Perhaps it’s because I’m quite young, but I’ve just now come to realize that I’ve long been in denial in my relationship to the state of the cyberpunk genre. For so many years I’ve kept the hope that some game or movie will capture that deep fascination I had when I first was made aware of it, and that they would reinvigorate the genre for me or some shit like that.
In more recent years, I’ve watched movies/shows like Blade Runner 2049 and Altered Carbon, and I’ve played games like Deus Ex (the newer ones), Observer and then this 2077 thing. They all have lacked something for me, and I think it’s because they are all an example of similar types of trends. Cyberpunk, like many other sci-fi genres, look backwards, not forwards when depicting our futures.
An essential component here seems to be the element of nostalgia. They ask “what is cyberpunk?” and they give us recognizable elements of it (catering mostly to the demands of the audience). Sometimes it’s something as banal as an actor (Keanu in 2077, Ford in 2049, Rutger Hauer in Observer), but it is always that very recognizable 80s aesthetic and samey philosophical and political themes.
It’s tempting to engage with the (dead) genre of vaporwave here, with its satirical take on nostalgia, consumer capitalism and pop culture. Vaporwave distorts pop culture of the past which gives us that surreal and uncanny feeling of nostalgia of which it is known for. The basis of its existence is its awareness of its relation to the past (as something of the present) and its engagement with it.
These cyberpunk tribute products seem like they are only trying to recreate or recapture the future as imagined in the past, aka they are engaging with the future as if they are of the past, which they are not. They turn into something uncanny, distorted, but not intentionally as with vaporwave.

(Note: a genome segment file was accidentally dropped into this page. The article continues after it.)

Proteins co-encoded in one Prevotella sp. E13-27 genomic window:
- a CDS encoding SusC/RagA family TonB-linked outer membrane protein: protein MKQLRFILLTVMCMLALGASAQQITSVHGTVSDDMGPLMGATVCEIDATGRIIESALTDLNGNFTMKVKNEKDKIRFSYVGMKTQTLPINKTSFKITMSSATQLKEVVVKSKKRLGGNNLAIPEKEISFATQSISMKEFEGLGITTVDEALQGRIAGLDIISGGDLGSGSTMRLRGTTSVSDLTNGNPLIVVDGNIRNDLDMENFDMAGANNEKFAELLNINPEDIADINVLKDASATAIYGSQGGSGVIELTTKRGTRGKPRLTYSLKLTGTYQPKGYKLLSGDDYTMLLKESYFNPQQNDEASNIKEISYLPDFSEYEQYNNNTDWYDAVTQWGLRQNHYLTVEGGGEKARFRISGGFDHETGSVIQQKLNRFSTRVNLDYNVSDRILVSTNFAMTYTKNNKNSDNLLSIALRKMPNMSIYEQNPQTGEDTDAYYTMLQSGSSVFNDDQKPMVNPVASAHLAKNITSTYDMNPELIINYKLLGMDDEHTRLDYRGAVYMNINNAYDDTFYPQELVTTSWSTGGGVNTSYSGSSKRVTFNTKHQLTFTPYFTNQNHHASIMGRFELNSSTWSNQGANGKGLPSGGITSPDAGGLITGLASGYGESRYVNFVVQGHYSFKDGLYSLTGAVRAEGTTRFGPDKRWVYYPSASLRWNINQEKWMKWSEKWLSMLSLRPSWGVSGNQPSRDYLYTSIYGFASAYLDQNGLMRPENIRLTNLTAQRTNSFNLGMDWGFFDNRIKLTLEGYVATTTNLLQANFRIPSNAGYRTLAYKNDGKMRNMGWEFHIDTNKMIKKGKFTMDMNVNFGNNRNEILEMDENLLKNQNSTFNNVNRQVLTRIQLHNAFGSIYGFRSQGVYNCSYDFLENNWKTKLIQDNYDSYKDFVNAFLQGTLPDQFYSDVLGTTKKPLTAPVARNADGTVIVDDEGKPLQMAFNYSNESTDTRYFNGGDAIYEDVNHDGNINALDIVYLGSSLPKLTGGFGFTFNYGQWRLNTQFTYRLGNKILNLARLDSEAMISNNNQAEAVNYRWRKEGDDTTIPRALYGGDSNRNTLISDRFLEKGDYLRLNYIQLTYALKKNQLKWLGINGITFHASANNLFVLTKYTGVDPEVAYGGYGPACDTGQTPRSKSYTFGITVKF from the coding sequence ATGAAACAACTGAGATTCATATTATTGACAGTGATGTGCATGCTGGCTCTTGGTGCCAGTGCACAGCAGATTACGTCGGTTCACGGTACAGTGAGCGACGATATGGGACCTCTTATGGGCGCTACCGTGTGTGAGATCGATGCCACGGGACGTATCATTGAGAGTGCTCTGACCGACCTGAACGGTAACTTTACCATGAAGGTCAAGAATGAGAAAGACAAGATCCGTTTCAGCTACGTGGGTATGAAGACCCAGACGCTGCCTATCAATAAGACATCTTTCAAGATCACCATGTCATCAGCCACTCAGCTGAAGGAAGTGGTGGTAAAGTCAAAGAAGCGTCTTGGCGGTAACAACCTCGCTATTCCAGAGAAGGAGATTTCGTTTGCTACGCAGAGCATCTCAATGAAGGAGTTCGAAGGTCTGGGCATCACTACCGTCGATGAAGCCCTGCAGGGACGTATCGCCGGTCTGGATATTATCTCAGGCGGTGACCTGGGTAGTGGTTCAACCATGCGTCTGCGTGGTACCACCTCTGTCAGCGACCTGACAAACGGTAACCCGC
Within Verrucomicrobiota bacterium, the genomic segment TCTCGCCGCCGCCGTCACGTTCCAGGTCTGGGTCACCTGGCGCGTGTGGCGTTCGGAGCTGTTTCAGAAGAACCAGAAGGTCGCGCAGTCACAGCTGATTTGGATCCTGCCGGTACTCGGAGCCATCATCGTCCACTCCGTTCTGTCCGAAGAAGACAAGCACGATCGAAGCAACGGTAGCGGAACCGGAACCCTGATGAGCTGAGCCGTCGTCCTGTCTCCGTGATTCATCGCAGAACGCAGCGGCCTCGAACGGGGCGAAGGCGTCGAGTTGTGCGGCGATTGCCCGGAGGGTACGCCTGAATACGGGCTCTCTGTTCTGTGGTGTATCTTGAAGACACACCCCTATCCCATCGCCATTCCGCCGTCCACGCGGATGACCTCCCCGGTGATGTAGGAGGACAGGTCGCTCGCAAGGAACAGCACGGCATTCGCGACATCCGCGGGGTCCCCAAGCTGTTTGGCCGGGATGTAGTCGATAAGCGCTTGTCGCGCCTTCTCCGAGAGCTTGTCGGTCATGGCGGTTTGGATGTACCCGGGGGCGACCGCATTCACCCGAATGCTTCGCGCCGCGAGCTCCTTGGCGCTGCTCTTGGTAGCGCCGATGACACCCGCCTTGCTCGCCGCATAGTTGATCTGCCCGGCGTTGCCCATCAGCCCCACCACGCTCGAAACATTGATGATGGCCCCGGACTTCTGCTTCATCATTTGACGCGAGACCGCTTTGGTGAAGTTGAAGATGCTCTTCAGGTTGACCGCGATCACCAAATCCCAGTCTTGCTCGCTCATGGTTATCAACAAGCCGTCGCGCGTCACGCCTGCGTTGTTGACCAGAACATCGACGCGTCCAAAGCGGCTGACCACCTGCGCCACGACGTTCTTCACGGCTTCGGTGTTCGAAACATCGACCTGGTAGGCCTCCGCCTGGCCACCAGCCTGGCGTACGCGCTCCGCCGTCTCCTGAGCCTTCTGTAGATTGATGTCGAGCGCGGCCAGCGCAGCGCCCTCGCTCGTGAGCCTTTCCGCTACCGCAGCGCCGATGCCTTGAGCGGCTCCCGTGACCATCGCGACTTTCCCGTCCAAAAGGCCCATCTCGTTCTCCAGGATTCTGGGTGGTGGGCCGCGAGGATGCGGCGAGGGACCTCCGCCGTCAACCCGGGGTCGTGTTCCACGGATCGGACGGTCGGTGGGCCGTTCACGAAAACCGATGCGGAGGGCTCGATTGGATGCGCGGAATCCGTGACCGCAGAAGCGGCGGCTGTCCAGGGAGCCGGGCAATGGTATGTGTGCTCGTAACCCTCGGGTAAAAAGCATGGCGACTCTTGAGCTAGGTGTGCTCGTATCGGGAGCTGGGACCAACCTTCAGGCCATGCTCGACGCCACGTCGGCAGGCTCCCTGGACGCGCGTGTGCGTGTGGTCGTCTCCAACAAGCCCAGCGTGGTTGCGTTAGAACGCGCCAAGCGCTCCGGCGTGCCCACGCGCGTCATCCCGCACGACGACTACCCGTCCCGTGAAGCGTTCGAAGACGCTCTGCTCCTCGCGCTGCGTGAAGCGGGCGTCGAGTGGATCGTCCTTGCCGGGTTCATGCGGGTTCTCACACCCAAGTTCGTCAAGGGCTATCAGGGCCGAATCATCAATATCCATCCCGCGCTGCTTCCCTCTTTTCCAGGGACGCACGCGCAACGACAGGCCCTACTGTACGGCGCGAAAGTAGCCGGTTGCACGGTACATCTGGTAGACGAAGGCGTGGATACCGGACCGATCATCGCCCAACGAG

Cyberpunk in its original form existed without a relation to a past self, something that obviously cannot be said of contemporary cyberpunk. This has turned them into parodic non-parodies. You cannot recreate the past. Everything exists in a context. It’s unfortunate and ironic that contemporary cyberpunk, which carries so many anti-capitalist themes, exists almost entirely in a capitalist context now. Nostalgia really sells like hot shit.
The only media I’ve ever seen actually dealing with this in an interesting way is the third season of Twin Peaks, which returned in 2017 after a 26 year hiatus, and it dealt with the whole idea of expectations, nostalgia and how things cannot be what they were; Time changes things. It should be obvious that being aware of what context you find yourself in is essential if you wanna say anything about the present (or future). Cyberpunk is unarguably of the past, and whatever it is now, it needs to acknowledge this relationship to its past self.
What do you guys think? Is there any hope left for cyberpunk, or have we caught up with its predicted futures? Should I just move on to something else? What comes next?
And do you know of any media that deals with nostalgia in interesting ways?
Disclaimer: I wrote this at 5am after having played 2077 all day with few breaks, and English in not my native language, so excuse me if it comes off as a rambling incoherent mess.
Also, I’m not that up to date on the current discourse of cyberpunk, so I apologize if I am beating a dead horse here.
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